Sunday, November 2, 2008
Topic 1: Photo and image manipulation, image composition, color theory and text use
Do images enhance text understanding?
Compare what these authors say and come up with your own theory about using images with text to generate understanding. Post your ideas to your blog.
"In facilitating L2 reading comprehension, the use of sound, pictures, and animated pictures or video in addition to text have played an important role in vocabulary acquisition and in overall text comprehension, and are unquestioned components of instructional materials for language learning (Chun & Plass, 1996a, 1996b; Cohen, 1987; Hanley, Herron, & Cole, 1995; Leow, 1995; Oller, 1996; Omaggio, 1979; Secules, Herron, & Tomasello, 1992).
As a second language teacher who has taught all grades and levels from Pre-K to Adult Ed, I have drawn from many sources over the years to create instructional materials for my French and Spanish classes. When I left a public high school to teach Spanish to students in grades K-8 in a new, cash-strapped Charter School, I quickly realized that my artistic talents were of great value, especially with the youngest students who could not yet read. Even now, I will frequently draw an image on the board to jog my high school students' memories when trying to elicit a word or phrase in the target language.
As I am writing this I am reminded of one of the first topics we discussed in EDTC 617- the importance of matching the media to the audience and to the instructional goals. I believe that the key to successful teaching and learning is the ability to stimulate the learner's imagination by promoting personal and sensory connections without overshadowing the message. Students of all ages tend to like visual stimuli and are frequently bored by text-only formats, yet some of the textbooks I have seen and used lately seem to have taken the use of color and images to an extreme. The textbook I am now required to use, for example, is so 'loaded' that the students can barely identify the important points. As with everything else in life, the key seems to be striking a balance.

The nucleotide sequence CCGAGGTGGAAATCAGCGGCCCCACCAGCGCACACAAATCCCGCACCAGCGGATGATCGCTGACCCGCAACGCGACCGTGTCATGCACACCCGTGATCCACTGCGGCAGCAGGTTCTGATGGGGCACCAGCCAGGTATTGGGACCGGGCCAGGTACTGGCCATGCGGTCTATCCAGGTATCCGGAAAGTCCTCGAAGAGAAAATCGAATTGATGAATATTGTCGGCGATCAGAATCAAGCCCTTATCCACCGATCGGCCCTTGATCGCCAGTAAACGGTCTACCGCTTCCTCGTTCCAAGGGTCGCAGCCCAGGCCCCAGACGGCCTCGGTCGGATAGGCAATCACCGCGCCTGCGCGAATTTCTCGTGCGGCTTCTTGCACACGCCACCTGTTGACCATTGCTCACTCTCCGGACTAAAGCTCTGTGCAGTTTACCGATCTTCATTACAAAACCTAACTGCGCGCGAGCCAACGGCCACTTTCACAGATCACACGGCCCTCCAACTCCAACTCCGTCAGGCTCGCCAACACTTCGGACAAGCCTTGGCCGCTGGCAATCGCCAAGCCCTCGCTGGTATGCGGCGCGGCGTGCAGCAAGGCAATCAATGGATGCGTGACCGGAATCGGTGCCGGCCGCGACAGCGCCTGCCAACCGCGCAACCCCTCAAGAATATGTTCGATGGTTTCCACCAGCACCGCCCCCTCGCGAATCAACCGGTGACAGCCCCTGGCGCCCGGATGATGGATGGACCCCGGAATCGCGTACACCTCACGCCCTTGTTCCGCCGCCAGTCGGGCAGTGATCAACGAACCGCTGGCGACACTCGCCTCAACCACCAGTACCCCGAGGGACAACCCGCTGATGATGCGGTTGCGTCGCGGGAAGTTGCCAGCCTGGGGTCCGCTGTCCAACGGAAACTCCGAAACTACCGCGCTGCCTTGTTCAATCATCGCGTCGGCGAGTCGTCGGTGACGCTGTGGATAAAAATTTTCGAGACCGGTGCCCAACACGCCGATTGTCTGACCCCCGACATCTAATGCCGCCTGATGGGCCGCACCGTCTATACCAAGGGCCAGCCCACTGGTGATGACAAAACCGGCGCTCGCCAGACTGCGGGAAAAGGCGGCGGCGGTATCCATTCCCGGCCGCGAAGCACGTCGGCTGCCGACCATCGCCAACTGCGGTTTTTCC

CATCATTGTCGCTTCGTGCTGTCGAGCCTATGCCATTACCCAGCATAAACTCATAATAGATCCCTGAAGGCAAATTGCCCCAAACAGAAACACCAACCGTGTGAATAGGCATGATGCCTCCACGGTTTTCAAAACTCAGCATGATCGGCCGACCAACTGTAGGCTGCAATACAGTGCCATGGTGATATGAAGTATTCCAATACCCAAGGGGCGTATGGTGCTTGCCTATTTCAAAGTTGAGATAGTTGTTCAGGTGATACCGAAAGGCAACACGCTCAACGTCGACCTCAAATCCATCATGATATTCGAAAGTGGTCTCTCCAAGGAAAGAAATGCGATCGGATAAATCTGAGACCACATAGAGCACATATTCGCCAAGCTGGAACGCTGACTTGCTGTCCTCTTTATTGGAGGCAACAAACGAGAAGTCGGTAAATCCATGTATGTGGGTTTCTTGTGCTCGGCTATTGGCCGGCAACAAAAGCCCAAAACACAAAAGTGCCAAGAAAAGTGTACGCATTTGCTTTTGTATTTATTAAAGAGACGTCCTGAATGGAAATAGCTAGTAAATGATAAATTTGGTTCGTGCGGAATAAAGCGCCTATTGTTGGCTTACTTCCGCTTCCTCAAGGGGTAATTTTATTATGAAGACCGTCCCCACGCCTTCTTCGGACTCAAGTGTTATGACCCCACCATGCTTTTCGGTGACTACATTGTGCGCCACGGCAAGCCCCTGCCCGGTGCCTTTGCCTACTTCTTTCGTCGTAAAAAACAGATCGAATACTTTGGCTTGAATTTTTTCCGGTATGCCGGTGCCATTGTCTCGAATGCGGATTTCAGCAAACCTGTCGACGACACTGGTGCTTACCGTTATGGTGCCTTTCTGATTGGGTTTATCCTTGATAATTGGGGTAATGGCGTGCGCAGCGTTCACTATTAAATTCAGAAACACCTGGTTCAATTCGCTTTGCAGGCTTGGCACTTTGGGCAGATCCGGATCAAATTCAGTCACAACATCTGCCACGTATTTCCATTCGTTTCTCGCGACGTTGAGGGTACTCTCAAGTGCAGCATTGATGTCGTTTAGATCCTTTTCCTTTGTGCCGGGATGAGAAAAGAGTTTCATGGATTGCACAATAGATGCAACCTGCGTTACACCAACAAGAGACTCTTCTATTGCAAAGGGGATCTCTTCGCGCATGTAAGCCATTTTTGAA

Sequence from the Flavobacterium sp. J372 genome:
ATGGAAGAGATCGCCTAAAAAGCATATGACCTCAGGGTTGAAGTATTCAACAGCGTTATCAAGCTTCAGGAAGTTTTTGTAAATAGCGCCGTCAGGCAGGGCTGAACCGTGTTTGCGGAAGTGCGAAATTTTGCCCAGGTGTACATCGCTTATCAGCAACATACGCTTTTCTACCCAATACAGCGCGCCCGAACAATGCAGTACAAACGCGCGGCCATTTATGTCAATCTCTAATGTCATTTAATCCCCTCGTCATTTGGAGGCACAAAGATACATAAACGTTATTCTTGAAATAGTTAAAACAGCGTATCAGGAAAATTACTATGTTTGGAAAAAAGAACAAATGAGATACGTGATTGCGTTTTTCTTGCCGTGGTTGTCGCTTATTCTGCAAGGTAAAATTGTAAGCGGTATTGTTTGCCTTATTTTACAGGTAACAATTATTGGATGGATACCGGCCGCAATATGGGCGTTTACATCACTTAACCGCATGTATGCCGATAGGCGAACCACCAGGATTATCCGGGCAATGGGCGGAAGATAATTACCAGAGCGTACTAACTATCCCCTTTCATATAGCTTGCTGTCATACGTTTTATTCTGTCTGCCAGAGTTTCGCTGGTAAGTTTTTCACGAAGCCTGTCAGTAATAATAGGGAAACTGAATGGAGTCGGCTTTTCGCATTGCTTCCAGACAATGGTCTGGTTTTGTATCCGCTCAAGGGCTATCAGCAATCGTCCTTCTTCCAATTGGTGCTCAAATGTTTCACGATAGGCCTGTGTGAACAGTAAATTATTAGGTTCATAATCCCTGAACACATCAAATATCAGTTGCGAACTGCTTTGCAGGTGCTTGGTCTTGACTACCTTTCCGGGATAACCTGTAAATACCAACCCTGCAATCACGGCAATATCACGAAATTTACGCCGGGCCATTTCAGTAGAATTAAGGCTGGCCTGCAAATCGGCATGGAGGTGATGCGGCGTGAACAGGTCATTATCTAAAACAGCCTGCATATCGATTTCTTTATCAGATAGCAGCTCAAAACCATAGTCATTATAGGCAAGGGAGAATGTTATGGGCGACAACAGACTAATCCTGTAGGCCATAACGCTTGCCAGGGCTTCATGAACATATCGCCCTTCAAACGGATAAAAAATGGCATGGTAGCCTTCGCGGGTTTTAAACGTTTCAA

This belief seems to be supported by the findings of the Eyetrack III project from the Poynter Institute with regard to recall of factual information (http://www.poynterextra.org/eyetrack2004/multimediarecall.htm, namely, that research suggests that "Users who received information in text form seemed to have better recall of specific factual information." and also that "multiple, potentially conflicting streams of information (graphic, audio, and text) might impede some types of recall rather than help it."
I wish I had seen this site sooner as it provided very useful information concerning the use of text fonts and how they might appear on different screens and on different platforms since "displays and resolutions vary widely and Macs and Windows machines make significantly different guesses about them… Type specified in points (or any point-based measurement) will appear larger on a Windows machine than on a Mac". As a MAC user, I now understand better the issues I had when designing my final web site for EDTC 616. .
Create 5 quality images/photos- cropping for optimal composition, using various filters, and adding text to create visuals that will improve students comprehension in a subject you teach or envision teaching. Post these images on your final portfolio project for this class on an image page and also save them as .jpg or .png and email them to your instructor.
On a personal note...
I really had a lot of fun with this week's topic, and I have also begun to discover iWeb, another integrated Mac tool that will undoubtedly facilitate the completion of my final project for this course. After all of the incompatibilities and technical difficulties I experienced when trying to complete the digital storytelling project in EDTC 617, the integrated software on my new Macbook is a welcome relief!